Texture Memory? How do you use it?

I’m fairly new to OpenCL so please bare with me.

In the first iteration of my code, I used basic memory buffers for large datasets and declared them global. However now that I’m looking to improve the timing, I wanted to use texture memory for this. In the CUDA version, we use cudaBindTexture and tex1Dfetch to obtain the data for a large 1D float array. From my understanding of the specification, texture memory is the same thing as image memory. However, since there are only 2D and 3D image objects with max heights and widths, I run into some issues. My array larger than max height/width, but not max height * max width. Must I convert my 1D array into 2D? Or is there a better way to do it?

Or am I completely off?

I did read http://forums.nvidia.com/index.php?showtopic=151743 and http://forums.nvidia.com/index.php?showtopic=150454 but they weren’t exactly conclusive in whether the texture memory referred to in Best Practices and Programming Guide was in fact image objects.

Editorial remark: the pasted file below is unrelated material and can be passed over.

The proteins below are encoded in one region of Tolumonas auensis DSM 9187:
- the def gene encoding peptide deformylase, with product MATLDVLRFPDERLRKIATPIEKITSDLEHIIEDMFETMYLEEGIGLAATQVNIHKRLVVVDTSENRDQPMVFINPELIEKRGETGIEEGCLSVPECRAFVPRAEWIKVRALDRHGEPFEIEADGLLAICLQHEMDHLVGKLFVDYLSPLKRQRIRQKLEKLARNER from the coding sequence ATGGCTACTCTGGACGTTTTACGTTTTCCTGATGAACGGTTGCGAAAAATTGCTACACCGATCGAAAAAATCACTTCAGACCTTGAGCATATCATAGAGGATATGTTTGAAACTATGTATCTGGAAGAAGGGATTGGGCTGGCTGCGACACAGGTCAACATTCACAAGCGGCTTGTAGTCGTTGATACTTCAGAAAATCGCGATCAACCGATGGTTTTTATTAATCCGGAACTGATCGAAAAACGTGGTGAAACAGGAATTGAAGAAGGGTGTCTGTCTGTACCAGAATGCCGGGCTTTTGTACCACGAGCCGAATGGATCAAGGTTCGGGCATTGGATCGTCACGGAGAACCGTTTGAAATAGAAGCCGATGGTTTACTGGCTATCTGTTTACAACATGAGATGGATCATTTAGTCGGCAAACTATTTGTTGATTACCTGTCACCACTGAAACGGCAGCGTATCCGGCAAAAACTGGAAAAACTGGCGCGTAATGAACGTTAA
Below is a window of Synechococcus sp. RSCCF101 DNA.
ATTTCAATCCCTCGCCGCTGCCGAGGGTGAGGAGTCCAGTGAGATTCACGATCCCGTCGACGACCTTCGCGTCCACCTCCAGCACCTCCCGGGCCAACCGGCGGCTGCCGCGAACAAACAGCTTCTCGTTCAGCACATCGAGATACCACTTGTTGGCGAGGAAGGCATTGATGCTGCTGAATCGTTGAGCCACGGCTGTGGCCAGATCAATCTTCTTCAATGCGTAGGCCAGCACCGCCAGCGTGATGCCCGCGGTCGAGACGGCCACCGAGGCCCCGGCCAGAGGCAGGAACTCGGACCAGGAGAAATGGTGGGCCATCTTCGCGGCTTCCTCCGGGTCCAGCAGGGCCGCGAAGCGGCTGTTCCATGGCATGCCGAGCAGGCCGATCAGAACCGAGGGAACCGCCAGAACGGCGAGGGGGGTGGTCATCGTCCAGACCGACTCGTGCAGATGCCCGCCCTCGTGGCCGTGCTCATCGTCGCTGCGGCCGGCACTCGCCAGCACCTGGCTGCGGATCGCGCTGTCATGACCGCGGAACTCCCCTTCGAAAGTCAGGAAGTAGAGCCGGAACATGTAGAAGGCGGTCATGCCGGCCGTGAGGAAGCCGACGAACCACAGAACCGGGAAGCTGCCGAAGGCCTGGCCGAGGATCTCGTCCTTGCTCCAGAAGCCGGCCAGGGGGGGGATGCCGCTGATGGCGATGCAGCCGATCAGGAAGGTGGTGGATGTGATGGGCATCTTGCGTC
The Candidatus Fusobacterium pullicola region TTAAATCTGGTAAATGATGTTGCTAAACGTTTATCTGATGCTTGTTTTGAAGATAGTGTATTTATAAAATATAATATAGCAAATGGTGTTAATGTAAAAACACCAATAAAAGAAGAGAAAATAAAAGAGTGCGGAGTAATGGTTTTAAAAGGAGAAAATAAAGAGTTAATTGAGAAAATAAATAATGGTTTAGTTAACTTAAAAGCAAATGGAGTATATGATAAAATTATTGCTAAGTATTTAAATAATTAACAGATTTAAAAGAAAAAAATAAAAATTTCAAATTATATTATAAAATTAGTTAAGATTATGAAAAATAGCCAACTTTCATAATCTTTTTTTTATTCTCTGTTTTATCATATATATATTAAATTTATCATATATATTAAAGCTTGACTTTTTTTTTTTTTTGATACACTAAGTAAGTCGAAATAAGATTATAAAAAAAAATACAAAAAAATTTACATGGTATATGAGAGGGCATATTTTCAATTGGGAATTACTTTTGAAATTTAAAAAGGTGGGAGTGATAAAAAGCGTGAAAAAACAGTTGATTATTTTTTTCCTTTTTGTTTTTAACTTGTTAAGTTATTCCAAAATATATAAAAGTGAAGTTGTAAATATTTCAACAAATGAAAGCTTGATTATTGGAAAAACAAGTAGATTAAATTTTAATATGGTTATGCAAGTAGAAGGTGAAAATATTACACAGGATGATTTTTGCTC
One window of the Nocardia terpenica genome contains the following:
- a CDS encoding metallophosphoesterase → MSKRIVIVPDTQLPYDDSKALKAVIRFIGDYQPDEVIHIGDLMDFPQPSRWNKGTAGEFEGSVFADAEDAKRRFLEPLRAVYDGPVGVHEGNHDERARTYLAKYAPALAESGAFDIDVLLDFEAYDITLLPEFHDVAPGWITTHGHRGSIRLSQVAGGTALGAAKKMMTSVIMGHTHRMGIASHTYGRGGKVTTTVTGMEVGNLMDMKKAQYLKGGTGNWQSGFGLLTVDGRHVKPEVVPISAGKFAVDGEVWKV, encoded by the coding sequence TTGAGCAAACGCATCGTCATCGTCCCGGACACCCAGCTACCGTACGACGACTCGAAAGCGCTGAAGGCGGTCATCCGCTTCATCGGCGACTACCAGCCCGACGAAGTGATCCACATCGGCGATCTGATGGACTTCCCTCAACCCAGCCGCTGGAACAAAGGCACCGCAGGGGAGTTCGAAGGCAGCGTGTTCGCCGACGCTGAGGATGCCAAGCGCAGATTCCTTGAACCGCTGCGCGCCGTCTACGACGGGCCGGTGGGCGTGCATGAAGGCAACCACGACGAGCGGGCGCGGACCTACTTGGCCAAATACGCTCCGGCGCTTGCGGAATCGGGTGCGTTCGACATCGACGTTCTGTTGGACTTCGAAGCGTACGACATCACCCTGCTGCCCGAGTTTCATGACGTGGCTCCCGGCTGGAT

Thanks and any help/suggestions are greatly welcome!

Yes, conversion to 2 or 3D is required. You can just wrap you 1D addresses into 2D. You may wish to write a routine which takes your prior 1D address & converts it to either int2 / int4, or float2 / float4, to keep your main logic readable.

The terms texture and image are basically inter-changeable. Texture implies a small swatch that is used to put a skin over a fragment, in OpenGL terminology. Neither need to actually contain image info.

In performance terms, you really need to be reading more than one value, in multiples of 4, in each work unit to really feel the biggest advantages. Of course, you need to organize your texels, such that data that goes together is in the same texel to get 4x throughput. I am not sure if textures provide more throughput when a work unit writes more than 1 value, but would not be surprised.

Reading the Best Practices Guide, they talk about getting up to 16x with global memory, but your access to data has to be pretty precise. Not only do all problems not fit so neatly to use that, but any resulting kernel is likely to be very NVidia optimized. Not sure this will even do anything on the same NVidia hardware on OSX, as opposed to a more random pattern. Everybody has textures though and they are likely to work the same way, so it might be better to get 4x everywhere, unless you do not care about other implementations.

If you are only reading/writing 1 value, then you are pinning most of your performance hopes on caching. You also get out of the sequential / aligned access restrictions, but this is not the texture sweet spot.